On December 5, 2018, Justice Patrick J. McGrath of the New York Supreme Court, Rensselaer County, issued a decision in the case Black River Partners, et al. v. Adirondack Mechanical Services and Liberty Mutual Insurance Company, Index No. 252627/2016, granting partial summary judgment declaring that all of the plaintiff insured’s property damage and resulting business interruption loss is subject to a $50,000 “per occurrence” Water Damage sub-limit and dismissing all claims against Liberty in excess of $50,000.
Plaintiff (“Black River Partners”) was the owner and operator of a hydroelectric generating facility. Black River Partners hired co-defendant Adirondack Mechanical Services to disassemble, inspect, and supervise repairs to one of the two generating units at the powerhouse. Two weeks after the unit was reinstalled, the powerhouse flooded, causing significant water damage. After the powerhouse was de-watered, plaintiff discovered that the plate separating the powerhouse from the water had shifted and eight bolts had come loose. Plaintiff sought coverage under its first-party property insurance policy. Its insurer, Liberty, denied coverage on the grounds that the cause of the failure of the mechanism securing the unit to the powerhouse was excluded faulty workmanship. Plaintiff brought suit against Adirondack for negligence and, in the alternative, Liberty for declaratory judgment that the policy provides coverage for its property damage and business interruption losses. Plaintiff sought damages for Liberty’s breach of contract in the amount of $1,325,000. Liberty moved for partial summary judgment, seeking an order declaring that the $50,000 Water Damage sub-limit applied to Plaintiff’s claimed property damage and business interruption loss and dismissing all claims in excess of the sub-limit.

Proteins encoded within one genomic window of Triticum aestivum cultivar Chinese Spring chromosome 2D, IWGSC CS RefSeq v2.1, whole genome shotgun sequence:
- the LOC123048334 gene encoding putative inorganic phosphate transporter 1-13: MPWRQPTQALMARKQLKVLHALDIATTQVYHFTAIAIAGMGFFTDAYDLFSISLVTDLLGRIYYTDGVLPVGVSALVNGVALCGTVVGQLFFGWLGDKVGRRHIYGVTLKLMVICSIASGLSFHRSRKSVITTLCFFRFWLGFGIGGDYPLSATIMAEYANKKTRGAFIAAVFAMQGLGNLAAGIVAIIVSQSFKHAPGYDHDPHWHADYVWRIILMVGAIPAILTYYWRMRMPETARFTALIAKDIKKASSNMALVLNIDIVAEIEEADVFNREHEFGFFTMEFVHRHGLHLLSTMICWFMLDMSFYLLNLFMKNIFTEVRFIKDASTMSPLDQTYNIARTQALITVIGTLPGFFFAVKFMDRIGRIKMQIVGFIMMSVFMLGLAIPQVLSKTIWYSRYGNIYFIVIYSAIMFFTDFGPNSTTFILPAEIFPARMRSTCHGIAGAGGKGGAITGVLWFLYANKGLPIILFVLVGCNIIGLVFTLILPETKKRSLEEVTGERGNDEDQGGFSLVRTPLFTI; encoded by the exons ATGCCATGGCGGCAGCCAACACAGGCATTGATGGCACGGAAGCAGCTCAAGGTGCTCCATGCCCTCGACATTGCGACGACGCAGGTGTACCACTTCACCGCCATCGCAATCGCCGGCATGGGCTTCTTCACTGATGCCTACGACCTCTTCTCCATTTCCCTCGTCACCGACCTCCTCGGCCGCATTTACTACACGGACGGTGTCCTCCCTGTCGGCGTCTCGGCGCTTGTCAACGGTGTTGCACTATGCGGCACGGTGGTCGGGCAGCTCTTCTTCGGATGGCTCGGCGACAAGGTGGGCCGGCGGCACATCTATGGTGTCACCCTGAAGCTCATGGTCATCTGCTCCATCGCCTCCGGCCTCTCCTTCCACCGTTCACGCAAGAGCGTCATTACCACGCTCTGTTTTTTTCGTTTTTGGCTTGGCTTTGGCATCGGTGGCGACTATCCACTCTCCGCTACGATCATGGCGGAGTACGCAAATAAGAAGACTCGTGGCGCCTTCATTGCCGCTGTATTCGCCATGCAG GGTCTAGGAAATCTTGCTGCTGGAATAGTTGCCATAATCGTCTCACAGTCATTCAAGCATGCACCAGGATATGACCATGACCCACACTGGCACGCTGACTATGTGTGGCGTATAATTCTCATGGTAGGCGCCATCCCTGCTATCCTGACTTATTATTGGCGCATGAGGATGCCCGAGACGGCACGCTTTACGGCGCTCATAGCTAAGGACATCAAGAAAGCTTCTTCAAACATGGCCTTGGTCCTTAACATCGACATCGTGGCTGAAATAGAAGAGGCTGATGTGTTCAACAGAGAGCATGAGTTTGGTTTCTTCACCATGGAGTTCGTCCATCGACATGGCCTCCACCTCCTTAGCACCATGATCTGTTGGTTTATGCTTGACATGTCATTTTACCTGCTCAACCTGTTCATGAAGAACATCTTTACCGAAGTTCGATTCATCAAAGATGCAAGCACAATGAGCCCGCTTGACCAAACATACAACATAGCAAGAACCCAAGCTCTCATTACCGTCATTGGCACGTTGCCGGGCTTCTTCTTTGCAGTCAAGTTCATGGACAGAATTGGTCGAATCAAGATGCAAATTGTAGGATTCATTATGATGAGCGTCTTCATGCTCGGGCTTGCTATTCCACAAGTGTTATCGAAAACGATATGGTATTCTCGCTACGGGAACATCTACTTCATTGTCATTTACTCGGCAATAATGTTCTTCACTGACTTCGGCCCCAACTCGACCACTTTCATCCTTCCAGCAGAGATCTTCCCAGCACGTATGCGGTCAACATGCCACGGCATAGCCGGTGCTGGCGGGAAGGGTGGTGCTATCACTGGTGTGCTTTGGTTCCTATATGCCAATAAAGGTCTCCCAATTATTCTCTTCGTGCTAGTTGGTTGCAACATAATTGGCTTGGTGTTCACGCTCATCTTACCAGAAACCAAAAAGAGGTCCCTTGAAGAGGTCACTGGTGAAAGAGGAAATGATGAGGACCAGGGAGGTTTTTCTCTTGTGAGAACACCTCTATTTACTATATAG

In its December 5, 2018 Decision and Order, the Court agreed with Liberty that both the claimed property damage and resulting business interruption loss were subject to the $50,000 Water Damage sub-limit. The policy provided coverage for Water Damage, i.e., “loss, including salvage expenses, on property damaged by water resulting from any One Accident,” subject to a single $50,000 sub-limit. The policy defined an “accident” as a “sudden and accidental breakdown of an Object or part thereof which manifests itself at the time of its occurrence by physical damage that necessitates repair or replacement of the Object or part thereof.” An “object” in turn is defined as “any mechanical or electrical machine or apparatus used for the generation . . . of electrical power.” An “[o]ccurrence” is a “loss, incident or series of incidents immediately arising out of a single event or originating case and includes all resultant or concomitant Named Insured losses.”
The Court concluded that the sudden failure of the bolts securing the unit to the powerhouse, which allowed water to enter the powerhouse, fell squarely within the Water Damage sub-limit. Justice McGrath also held that there was no evidence that the runner or turbine blades were damaged and that “[a]ll of the claimed property damage was due to water that flooded the powerhouse.” Further, the sub-limit applied “per occurrence” and included “all resultant or concomitant Named Insured losses.” Thus, the Court held that “Liberty is entitled to an Order declaring that coverage for all loss and damage, including business interruption loss, resulting from water is subject to a $50,000 water damage sub-limit and dismissing Plaintiff’s claims against Liberty in excess of the $50,000 sub-limit.”
In addition, the Court denied Adirondack’s cross-motion for summary judgment, in which Adirondack argued that it did not breach its duty of care in the installation of the unit, and that Plaintiff had released it from all past and future claims. The Court held that Liberty successfully raised questions of fact as to the cause of the malfunction of the mechanism securing the unit to the powerhouse. The court also agreed with Liberty that the release entered into between Plaintiff and Adirondack did not “express any intention to exempt Adirondack from liability for damages which may result from its own failure to use due care.” The release, therefore, did not bar Plaintiff’s claims against Adirondack.